Fred M. Hechinger

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Fred M. Hechinger
Fred M. Hechinger.jpg
Born(1920-07-07)July 7, 1920
Nuremberg, Germany
DiedNovember 6, 1995(1995-11-06) (aged 75)
Manhattan, New York, United States
CitizenshipAmerican
EducationDeWitt Clinton High School
Alma materCity College of New York
Notable awardsGeorge Polk Award
SpouseGrace Bernstein

Fred M. Hechinger (July 7, 1920 - November 6, 1995) was a German-born American education editor at The New York Times from 1959 to 1990.

Life and career[edit]

Hechinger was born in 1920 in Nuremberg, Germany, the son of Lily (Niedermaier) and Dr. Julius Hechinger. His family was Jewish.[1] He came to the U.S. in 1936.[2] He earned his bachelor's degree at City College of New York,[2] where he wrote for the student newspaper, The Campus.[3] He served in the U.S. Army during World War II,[2] where he was a military intelligence officer posted at the War Office in London.[4] He was discharged in 1946 with the rank of master sergeant.[4]

After the war, Hechinger was a student at University of London and then a foreign correspondent for the Overseas News Agency. He then became an education journalist, writing for The Times of London, The New York Herald Tribune (where he became education editor in 1950), and The Washington Post,[4] as well as Harper's.[4][5] He also spent three years in Bridgeport, Connecticut, as associate publisher and executive editor of the Bridgeport Sunday Herald.[4]

Hechinger spent the majority of his career at The New York Times, joining in 1959 and retiring in 1990. He was an education writer who also served at times on the paper's editorial board, as president of The New York Times Company Foundation, and a president of Times Neediest Cases Fund (from 1977 until his retirement).[4]

After retiring from the Times, Hechinger became senior adviser to the Carnegie Corporation of New York.[4] He was also a member of the National Advisory Committee for the Yale-New Haven Teachers Institute.[6] He died on November 7, 1995, at the age of 75, of cardiac arrest, at his home on Manhattan's Upper East Side.[4]

Family[edit]

He married Grace Bernstein; they had two sons, Paul D. Hechinger, John E. Hechinger.[7]

Legacy[edit]

The Fred M. Hechinger Grand Prize for Distinguished Education Reporting was established by Education Writers Association.[8]

The Hechinger Report(Project of Hechinger Institute on Education and the Media)[9] at Teachers College, Columbia University, was named for him after he served as a Teachers College trustee since 1992. [10]

The Fred M. Hechinger Education Journalism Award is awarded by the Columbia Journalism School.[11]

His papers are held at the Hoover Institution.[12]

Awards[edit]

  • 1989 George Polk Career Award
  • 1980 Foreign Language Advocate Award, Northeast Conference on the Teaching of Foreign Languages.[13]
  • 1952 James L. Fisher Award for Distinguished Service to Education[14]
  • 1950 George Polk Award, Education Reporting
  • 1949 George Polk Award, Suburban Reporting

Works[edit]

  • "About Education; A New Elitism Appears in Higher Education", The New York Times, Fred M. Hechinger, November 20, 1984
  • "The University's Neglected Task", Address by Fred M. Hechinger, December 5, 1991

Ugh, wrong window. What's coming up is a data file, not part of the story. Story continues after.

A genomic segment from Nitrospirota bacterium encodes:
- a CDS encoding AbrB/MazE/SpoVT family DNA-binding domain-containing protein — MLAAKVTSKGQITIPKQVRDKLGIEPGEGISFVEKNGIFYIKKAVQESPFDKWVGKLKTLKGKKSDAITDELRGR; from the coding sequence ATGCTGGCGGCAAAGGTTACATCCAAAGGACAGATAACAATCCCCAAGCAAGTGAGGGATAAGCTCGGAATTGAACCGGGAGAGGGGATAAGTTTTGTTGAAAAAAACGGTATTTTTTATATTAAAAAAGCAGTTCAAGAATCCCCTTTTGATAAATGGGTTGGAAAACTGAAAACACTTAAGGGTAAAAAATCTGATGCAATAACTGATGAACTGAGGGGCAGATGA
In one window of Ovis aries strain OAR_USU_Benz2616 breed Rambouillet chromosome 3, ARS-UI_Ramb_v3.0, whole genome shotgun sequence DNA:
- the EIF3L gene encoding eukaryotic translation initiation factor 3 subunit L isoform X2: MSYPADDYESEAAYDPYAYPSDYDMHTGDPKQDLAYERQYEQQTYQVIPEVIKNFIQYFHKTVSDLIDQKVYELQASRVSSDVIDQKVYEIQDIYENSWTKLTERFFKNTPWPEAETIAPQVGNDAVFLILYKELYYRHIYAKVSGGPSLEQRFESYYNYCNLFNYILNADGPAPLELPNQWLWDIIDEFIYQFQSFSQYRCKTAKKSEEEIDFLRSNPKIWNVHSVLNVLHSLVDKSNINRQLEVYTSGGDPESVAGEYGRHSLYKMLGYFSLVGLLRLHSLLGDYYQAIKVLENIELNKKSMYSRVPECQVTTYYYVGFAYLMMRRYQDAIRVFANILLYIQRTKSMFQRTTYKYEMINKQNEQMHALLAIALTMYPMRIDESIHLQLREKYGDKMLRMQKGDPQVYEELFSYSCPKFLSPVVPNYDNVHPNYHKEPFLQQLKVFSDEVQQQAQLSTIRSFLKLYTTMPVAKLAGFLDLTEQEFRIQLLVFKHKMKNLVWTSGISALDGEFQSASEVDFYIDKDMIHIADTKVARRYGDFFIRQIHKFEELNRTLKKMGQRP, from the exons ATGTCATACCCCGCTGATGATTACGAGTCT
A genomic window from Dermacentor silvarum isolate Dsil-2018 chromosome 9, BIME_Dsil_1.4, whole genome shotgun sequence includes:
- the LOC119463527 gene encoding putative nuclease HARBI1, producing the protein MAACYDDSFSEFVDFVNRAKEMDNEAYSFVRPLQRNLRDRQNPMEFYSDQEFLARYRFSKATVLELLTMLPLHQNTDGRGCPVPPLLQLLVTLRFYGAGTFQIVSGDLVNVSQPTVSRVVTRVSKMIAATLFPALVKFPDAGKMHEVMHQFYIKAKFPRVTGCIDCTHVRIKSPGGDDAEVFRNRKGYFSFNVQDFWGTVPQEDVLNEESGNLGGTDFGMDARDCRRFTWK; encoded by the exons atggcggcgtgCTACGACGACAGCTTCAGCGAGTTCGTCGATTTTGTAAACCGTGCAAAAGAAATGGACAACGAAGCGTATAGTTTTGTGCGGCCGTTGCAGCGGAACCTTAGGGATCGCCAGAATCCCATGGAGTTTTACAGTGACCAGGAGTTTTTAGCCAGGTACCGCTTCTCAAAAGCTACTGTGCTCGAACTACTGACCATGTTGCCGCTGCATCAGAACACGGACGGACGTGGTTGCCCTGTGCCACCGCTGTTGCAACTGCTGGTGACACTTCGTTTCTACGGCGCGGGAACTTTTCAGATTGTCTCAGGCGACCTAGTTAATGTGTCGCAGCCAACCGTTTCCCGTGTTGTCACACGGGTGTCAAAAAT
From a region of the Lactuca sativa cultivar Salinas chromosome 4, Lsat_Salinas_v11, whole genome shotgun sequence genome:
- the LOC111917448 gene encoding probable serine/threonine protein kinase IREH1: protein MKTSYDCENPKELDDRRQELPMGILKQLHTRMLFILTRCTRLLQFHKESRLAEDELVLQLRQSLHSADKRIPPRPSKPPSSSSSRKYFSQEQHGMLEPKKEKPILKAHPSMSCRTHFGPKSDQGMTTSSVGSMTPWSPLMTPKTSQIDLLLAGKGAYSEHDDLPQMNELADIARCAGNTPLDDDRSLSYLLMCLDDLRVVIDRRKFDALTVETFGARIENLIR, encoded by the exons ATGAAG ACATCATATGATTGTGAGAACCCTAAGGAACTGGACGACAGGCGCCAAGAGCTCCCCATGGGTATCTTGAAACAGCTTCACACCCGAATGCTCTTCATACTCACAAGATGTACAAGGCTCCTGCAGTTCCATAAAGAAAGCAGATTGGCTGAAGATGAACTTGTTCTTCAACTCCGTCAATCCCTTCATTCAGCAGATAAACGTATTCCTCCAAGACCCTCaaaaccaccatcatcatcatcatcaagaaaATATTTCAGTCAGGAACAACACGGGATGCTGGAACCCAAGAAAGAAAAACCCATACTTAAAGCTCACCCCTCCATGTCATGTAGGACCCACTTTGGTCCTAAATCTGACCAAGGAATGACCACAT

• "Are Schools Better in Other Countries?", In defense of the American public school, Editor Arthur J. Newman, Transaction Publishers, 1978, ISBN 978-0-87073-999-6
  • "Sving Youth from Violence", Crossroads: the quest for contemporary rites of passage], Editors Louise Carus Mahdi, Nancy Geyer Christopher, Michael Meade, Open Court Publishing, 1996, ISBN 978-0-8126-9190-0
  • "Textbooks and Education", Public education under criticism, Editors Cecil Winfield Scott, Clyde Milton Hill, Ayer Publishing, 1954, ISBN 978-0-8369-2520-3
  • "Eight Weeks in America", The Magpie, June 1937, v. 21, n. 2., p. 12.
  • An Adventure in Education: Connecticut Points the Way, Macmillan, 1956
  • The Big Red Schoolhouse Doubleday, 1959; Smith, Peter Publisher, Inc., January 1990, ISBN 978-0-8446-1229-4
  • Teen-Age Tyranny Morrow, 1963
  • The New York Times Guide to New York City Private Schools, Simon & Schuster, 1968
  • Growing Up in America McGraw-Hill, 1975

References[edit]

  1. ^ [1]
  2. ^ a b c "Fred M. Hechinger". Hechinger Institute on Education and the Media, Teachers College, Columbia University.
  3. ^ Sandra Shoiock Roff, Anthony M. Cucchiara & Barbara J. Dunlap, From the Free Academy to CUNY: Illustrating Public Higher Education in New York City, 1847-1997 (Fordham University Press, 2000), p. 73.
  4. ^ a b c d e f g h Lawrence Van Gelder, Fred Hechinger, Education Editor and Advocate, Dies at 75, New York Times (November 7, 1995).
  5. ^ "Hechinger, Fred M." Harper's Magazine.
  6. ^ "Fred M. Hechinger, 1920-1995". Yale-New Haven Teachers Institute.
  7. ^ "Fred Hechinger, Education Editor and Advocate, Dies at 75", The New York Times, LAWRENCE VAN GELDER, November 7, 1995
  8. ^ "Education Writers Association: Contests". Ewa.org. 2010-01-25. Retrieved 2010-09-27.
  9. ^ "Hechinger Institute History". hechinger.tc.columbia.edu.
  10. ^ "Hechinger, Fred M. Elected as Trustee of Teachers College". Pocketknowledge, Teachers College Library Archive.
  11. ^ "The Daily Plan-it / Dean of Students Blog, Columbia J-school :: GRADUATION: Fred M. Hechinger Education Journalism Award :: April :: 2010". Deanstudents.blogsome.com. 2010-04-21. Retrieved 2010-09-27.
  12. ^ http://www.oac.cdlib.org/findaid/ark:/13030/tf1p3001m5/
  13. ^ "The James W. Dodge Foreign Language Advocate Award". Northeast Conference on the Teaching of Foreign Languages. Archived from the original on August 21, 2014. Retrieved August 28, 2014.
  14. ^ "The James L. Fisher Award for Distinguished Service to Education". CASE. Retrieved 2010-09-27.

External links[edit]